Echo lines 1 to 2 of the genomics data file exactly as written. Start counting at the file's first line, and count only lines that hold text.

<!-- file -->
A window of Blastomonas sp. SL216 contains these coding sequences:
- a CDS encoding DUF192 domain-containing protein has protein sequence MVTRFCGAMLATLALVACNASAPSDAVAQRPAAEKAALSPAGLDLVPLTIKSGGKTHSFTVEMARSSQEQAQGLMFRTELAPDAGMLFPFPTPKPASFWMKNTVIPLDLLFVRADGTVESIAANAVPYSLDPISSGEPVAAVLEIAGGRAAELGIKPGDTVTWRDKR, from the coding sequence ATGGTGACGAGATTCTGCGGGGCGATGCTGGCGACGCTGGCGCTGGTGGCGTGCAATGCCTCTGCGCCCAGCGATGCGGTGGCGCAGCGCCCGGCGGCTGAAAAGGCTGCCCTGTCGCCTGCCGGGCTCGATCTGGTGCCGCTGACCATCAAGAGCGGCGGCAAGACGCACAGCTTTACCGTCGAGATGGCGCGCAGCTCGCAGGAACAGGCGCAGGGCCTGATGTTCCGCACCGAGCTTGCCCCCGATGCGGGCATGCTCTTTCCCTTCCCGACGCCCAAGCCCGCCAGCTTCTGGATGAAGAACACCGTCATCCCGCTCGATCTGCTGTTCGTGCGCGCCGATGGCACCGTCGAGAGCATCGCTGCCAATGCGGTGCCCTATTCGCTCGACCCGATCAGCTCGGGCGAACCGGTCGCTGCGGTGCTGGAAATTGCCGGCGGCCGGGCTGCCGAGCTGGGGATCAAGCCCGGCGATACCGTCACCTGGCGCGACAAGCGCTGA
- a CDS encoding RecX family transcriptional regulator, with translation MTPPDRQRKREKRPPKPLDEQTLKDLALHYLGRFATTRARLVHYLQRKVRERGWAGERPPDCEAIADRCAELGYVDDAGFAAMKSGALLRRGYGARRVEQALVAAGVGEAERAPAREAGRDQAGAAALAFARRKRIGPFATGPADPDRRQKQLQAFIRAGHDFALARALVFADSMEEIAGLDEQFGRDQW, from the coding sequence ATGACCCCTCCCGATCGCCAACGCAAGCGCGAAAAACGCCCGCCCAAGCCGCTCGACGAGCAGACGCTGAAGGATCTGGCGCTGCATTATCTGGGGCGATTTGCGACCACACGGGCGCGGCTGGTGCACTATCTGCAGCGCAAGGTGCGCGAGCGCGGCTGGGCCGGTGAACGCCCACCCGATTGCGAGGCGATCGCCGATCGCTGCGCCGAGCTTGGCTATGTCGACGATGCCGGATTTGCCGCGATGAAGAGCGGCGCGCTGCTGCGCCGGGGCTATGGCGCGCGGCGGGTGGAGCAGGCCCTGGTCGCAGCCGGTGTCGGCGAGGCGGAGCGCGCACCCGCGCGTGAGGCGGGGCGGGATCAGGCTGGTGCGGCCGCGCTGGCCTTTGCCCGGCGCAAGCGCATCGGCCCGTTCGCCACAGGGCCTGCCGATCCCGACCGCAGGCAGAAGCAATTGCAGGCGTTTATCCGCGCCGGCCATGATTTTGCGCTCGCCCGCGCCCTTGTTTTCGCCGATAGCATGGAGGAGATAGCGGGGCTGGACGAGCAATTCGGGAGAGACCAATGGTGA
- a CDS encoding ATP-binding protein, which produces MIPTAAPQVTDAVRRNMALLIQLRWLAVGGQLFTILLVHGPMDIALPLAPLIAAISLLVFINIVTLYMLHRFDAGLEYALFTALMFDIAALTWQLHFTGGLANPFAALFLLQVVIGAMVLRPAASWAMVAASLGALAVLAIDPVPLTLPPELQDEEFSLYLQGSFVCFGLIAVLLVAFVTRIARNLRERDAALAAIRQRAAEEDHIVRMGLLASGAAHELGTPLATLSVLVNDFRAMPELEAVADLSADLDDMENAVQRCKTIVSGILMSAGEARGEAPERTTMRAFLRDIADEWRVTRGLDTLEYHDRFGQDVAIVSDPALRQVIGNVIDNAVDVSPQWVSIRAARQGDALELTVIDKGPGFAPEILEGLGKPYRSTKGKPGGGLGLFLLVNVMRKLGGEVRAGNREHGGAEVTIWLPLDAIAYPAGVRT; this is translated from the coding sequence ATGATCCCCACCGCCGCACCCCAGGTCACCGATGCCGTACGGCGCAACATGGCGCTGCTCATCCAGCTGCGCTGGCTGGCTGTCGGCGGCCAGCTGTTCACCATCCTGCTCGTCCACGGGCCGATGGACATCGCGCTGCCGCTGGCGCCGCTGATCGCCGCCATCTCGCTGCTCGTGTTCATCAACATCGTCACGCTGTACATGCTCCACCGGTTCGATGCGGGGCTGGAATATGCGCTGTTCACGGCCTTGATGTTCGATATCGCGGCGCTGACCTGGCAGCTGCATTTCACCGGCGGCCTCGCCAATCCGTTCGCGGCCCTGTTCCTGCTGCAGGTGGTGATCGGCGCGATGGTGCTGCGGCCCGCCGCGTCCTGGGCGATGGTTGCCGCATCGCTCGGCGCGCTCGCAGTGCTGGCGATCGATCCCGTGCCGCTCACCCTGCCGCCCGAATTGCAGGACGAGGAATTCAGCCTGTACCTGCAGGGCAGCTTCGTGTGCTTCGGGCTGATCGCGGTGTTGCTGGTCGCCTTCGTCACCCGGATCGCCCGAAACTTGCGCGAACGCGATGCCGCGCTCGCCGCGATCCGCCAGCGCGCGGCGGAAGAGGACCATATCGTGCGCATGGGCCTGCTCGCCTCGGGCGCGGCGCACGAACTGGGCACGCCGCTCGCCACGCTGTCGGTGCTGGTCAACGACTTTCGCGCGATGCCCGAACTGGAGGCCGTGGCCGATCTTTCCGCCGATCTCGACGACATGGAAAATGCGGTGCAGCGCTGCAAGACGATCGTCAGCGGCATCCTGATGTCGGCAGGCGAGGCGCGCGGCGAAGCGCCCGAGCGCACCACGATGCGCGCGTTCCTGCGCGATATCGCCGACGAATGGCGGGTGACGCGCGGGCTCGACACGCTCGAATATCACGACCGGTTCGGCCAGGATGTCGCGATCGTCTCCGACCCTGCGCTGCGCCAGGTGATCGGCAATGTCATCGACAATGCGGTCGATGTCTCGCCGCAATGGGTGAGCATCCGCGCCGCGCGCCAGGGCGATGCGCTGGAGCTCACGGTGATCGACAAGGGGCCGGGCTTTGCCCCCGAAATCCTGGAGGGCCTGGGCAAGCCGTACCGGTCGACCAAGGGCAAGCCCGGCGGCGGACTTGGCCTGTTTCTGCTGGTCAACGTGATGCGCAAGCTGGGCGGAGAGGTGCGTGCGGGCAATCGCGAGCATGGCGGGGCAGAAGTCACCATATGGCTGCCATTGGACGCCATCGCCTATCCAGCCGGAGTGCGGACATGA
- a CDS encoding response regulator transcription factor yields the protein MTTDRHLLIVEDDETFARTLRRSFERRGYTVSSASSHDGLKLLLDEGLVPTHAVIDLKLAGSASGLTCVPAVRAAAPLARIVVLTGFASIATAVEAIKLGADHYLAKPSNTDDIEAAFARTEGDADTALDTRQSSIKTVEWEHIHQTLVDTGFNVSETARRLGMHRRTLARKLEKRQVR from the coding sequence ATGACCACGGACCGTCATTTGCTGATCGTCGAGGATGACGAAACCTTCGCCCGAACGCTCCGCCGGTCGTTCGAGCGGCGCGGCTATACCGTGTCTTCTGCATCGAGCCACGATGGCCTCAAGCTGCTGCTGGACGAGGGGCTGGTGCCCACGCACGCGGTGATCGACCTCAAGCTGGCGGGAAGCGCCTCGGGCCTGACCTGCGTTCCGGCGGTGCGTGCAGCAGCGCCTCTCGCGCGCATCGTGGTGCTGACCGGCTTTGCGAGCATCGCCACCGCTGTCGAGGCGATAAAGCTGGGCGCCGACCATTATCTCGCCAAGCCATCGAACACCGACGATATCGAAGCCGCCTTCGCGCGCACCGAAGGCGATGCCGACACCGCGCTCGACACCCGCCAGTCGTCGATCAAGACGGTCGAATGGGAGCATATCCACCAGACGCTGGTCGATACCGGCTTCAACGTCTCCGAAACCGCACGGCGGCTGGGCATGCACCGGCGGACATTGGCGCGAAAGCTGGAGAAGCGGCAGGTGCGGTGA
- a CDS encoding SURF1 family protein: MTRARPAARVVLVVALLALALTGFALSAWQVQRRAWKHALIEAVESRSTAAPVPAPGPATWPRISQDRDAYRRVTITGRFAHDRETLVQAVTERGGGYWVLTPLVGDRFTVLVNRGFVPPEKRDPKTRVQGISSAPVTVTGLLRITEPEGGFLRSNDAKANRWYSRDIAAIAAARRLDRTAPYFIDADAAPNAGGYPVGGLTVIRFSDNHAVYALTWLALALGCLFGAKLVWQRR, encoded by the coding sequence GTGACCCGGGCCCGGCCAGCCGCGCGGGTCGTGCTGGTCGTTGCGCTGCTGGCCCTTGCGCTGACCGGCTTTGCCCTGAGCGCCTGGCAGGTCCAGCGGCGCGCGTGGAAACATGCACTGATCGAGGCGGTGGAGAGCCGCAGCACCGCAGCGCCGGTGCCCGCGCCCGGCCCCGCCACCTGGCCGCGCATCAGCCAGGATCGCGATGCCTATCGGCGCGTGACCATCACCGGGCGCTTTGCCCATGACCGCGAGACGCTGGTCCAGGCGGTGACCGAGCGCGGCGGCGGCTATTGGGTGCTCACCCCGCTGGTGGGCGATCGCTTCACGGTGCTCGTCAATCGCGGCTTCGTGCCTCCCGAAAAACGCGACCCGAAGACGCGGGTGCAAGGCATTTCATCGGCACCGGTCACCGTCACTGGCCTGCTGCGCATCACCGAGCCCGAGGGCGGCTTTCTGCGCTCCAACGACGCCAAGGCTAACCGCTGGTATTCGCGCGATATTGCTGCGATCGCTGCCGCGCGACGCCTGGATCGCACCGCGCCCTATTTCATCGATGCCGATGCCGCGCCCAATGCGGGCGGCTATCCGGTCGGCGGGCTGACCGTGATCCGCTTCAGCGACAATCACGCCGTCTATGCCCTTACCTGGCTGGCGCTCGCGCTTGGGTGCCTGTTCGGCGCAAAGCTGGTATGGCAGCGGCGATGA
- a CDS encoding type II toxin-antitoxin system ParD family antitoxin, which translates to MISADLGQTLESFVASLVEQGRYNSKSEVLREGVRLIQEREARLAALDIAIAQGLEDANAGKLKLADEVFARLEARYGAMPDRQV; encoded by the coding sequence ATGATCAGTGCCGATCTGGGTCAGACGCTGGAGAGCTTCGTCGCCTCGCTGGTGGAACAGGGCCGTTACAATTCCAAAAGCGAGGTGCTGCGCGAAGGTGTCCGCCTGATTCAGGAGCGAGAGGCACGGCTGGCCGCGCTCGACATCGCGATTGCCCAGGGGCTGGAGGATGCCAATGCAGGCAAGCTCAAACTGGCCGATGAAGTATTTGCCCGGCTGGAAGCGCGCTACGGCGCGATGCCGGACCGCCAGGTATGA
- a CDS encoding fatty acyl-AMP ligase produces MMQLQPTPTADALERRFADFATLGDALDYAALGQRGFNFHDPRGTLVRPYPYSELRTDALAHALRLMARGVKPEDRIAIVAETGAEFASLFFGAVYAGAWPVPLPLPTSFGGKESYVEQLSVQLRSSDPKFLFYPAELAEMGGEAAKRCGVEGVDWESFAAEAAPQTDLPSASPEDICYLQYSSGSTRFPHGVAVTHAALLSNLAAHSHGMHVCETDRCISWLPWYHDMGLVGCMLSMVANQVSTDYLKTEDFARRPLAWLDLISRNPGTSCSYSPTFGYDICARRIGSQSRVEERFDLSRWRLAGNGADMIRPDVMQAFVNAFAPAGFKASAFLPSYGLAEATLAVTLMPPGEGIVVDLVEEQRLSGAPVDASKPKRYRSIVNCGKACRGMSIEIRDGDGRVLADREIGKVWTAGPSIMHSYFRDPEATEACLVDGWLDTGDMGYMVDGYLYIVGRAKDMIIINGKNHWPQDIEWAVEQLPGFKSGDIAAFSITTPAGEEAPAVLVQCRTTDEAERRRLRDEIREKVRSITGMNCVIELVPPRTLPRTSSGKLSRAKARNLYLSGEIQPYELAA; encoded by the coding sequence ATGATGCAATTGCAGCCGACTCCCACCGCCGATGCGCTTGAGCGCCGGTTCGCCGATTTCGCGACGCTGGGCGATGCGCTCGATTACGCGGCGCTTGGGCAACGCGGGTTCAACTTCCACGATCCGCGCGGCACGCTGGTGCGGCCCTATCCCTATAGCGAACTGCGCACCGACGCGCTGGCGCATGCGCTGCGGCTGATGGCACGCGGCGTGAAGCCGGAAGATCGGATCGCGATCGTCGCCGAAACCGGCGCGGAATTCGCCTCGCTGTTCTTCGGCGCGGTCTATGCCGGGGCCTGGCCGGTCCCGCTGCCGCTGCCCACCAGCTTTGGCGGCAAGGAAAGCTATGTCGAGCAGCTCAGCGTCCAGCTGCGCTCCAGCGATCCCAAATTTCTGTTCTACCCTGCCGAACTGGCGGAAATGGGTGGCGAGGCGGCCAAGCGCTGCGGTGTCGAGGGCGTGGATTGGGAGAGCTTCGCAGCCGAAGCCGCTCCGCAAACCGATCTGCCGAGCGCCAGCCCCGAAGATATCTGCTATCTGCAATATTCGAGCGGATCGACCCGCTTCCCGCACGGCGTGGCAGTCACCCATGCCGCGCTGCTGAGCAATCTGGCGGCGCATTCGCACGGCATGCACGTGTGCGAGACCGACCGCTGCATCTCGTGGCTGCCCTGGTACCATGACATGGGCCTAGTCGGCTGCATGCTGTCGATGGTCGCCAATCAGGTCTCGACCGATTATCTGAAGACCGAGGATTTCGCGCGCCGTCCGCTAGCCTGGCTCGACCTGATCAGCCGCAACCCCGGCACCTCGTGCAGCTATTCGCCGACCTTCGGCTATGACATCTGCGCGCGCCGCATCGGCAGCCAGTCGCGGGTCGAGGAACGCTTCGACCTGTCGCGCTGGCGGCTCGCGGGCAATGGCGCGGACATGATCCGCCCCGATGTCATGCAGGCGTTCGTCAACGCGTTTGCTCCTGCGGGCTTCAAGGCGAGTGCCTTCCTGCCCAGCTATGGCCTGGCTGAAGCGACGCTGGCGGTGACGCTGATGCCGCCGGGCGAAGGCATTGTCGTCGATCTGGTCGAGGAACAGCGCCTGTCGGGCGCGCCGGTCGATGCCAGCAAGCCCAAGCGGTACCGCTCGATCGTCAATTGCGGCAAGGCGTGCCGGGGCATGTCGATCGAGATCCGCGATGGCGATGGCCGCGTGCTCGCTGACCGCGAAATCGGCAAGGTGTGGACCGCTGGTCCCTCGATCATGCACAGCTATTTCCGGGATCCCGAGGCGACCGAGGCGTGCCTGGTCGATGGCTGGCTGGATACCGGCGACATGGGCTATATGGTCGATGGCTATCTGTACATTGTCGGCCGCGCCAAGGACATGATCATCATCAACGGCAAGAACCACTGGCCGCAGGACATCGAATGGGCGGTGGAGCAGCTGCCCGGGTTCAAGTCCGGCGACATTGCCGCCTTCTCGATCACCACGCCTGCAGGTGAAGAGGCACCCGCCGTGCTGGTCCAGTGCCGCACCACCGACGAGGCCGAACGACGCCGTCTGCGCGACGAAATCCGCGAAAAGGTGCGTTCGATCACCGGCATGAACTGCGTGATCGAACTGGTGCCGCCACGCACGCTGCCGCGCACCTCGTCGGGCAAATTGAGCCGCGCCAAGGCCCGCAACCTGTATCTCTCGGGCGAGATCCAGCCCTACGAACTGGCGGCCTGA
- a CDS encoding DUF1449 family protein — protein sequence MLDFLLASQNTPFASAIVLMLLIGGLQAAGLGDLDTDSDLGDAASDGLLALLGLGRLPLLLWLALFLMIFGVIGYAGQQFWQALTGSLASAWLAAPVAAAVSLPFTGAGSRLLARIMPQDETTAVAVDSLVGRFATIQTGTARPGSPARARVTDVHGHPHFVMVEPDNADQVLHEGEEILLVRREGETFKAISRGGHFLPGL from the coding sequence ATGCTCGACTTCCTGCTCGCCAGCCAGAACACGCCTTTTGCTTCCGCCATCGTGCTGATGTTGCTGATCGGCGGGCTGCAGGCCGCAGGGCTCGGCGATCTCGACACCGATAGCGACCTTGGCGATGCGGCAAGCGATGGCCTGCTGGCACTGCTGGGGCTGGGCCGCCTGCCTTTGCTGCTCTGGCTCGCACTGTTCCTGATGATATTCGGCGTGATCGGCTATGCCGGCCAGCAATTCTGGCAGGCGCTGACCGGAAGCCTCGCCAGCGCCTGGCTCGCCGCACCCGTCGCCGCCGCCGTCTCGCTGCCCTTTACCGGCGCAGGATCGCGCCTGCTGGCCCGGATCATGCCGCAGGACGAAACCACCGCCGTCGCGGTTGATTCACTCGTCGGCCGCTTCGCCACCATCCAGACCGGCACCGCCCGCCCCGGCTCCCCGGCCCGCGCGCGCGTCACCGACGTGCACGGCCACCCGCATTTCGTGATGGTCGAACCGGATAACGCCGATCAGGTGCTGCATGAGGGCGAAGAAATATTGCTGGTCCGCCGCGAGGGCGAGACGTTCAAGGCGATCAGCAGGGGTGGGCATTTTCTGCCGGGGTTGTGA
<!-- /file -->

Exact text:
A window of Blastomonas sp. SL216 contains these coding sequences:
- a CDS encoding DUF192 domain-containing protein has protein sequence MVTRFCGAMLATLALVACNASAPSDAVAQRPAAEKAALSPAGLDLVPLTIKSGGKTHSFTVEMARSSQEQAQGLMFRTELAPDAGMLFPFPTPKPASFWMKNTVIPLDLLFVRADGTVESIAANAVPYSLDPISSGEPVAAVLEIAGGRAAELGIKPGDTVTWRDKR, from the coding sequence ATGGTGACGAGATTCTGCGGGGCGATGCTGGCGACGCTGGCGCTGGTGGCGTGCAATGCCTCTGCGCCCAGCGATGCGGTGGCGCAGCGCCCGGCGGCTGAAAAGGCTGCCCTGTCGCCTGCCGGGCTCGATCTGGTGCCGCTGACCATCAAGAGCGGCGGCAAGACGCACAGCTTTACCGTCGAGATGGCGCGCAGCTCGCAGGAACAGGCGCAGGGCCTGATGTTCCGCACCGAGCTTGCCCCCGATGCGGGCATGCTCTTTCCCTTCCCGACGCCCAAGCCCGCCAGCTTCTGGATGAAGAACACCGTCATCCCGCTCGATCTGCTGTTCGTGCGCGCCGATGGCACCGTCGAGAGCATCGCTGCCAATGCGGTGCCCTATTCGCTCGACCCGATCAGCTCGGGCGAACCGGTCGCTGCGGTGCTGGAAATTGCCGGCGGCCGGGCTGCCGAGCTGGGGATCAAGCCCGGCGATACCGTCACCTGGCGCGACAAGCGCTGA